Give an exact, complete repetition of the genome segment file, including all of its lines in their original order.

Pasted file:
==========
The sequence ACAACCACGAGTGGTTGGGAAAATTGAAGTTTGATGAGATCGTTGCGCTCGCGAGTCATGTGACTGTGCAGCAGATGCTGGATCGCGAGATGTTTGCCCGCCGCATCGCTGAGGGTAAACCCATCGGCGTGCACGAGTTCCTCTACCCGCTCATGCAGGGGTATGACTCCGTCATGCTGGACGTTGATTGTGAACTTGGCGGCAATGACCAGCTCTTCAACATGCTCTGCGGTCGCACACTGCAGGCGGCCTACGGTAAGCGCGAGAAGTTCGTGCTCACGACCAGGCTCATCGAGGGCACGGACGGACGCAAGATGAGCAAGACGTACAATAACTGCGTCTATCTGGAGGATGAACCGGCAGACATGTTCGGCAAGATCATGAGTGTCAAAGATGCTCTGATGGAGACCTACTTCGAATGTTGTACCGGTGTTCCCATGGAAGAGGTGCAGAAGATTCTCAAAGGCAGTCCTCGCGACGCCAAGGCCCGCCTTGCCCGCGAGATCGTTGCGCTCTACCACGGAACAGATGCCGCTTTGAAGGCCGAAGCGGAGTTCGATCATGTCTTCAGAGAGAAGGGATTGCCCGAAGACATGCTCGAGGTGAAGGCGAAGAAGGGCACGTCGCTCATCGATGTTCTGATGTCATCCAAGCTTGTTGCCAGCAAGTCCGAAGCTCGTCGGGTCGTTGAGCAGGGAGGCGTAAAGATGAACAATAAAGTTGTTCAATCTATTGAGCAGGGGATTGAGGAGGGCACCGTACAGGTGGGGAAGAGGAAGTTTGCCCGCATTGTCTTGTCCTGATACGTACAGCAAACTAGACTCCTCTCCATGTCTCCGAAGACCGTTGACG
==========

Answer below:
The sequence ACAACCACGAGTGGTTGGGAAAATTGAAGTTTGATGAGATCGTTGCGCTCGCGAGTCATGTGACTGTGCAGCAGATGCTGGATCGCGAGATGTTTGCCCGCCGCATCGCTGAGGGTAAACCCATCGGCGTGCACGAGTTCCTCTACCCGCTCATGCAGGGGTATGACTCCGTCATGCTGGACGTTGATTGTGAACTTGGCGGCAATGACCAGCTCTTCAACATGCTCTGCGGTCGCACACTGCAGGCGGCCTACGGTAAGCGCGAGAAGTTCGTGCTCACGACCAGGCTCATCGAGGGCACGGACGGACGCAAGATGAGCAAGACGTACAATAACTGCGTCTATCTGGAGGATGAACCGGCAGACATGTTCGGCAAGATCATGAGTGTCAAAGATGCTCTGATGGAGACCTACTTCGAATGTTGTACCGGTGTTCCCATGGAAGAGGTGCAGAAGATTCTCAAAGGCAGTCCTCGCGACGCCAAGGCCCGCCTTGCCCGCGAGATCGTTGCGCTCTACCACGGAACAGATGCCGCTTTGAAGGCCGAAGCGGAGTTCGATCATGTCTTCAGAGAGAAGGGATTGCCCGAAGACATGCTCGAGGTGAAGGCGAAGAAGGGCACGTCGCTCATCGATGTTCTGATGTCATCCAAGCTTGTTGCCAGCAAGTCCGAAGCTCGTCGGGTCGTTGAGCAGGGAGGCGTAAAGATGAACAATAAAGTTGTTCAATCTATTGAGCAGGGGATTGAGGAGGGCACCGTACAGGTGGGGAAGAGGAAGTTTGCCCGCATTGTCTTGTCCTGATACGTACAGCAAACTAGACTCCTCTCCATGTCTCCGAAGACCGTTGACG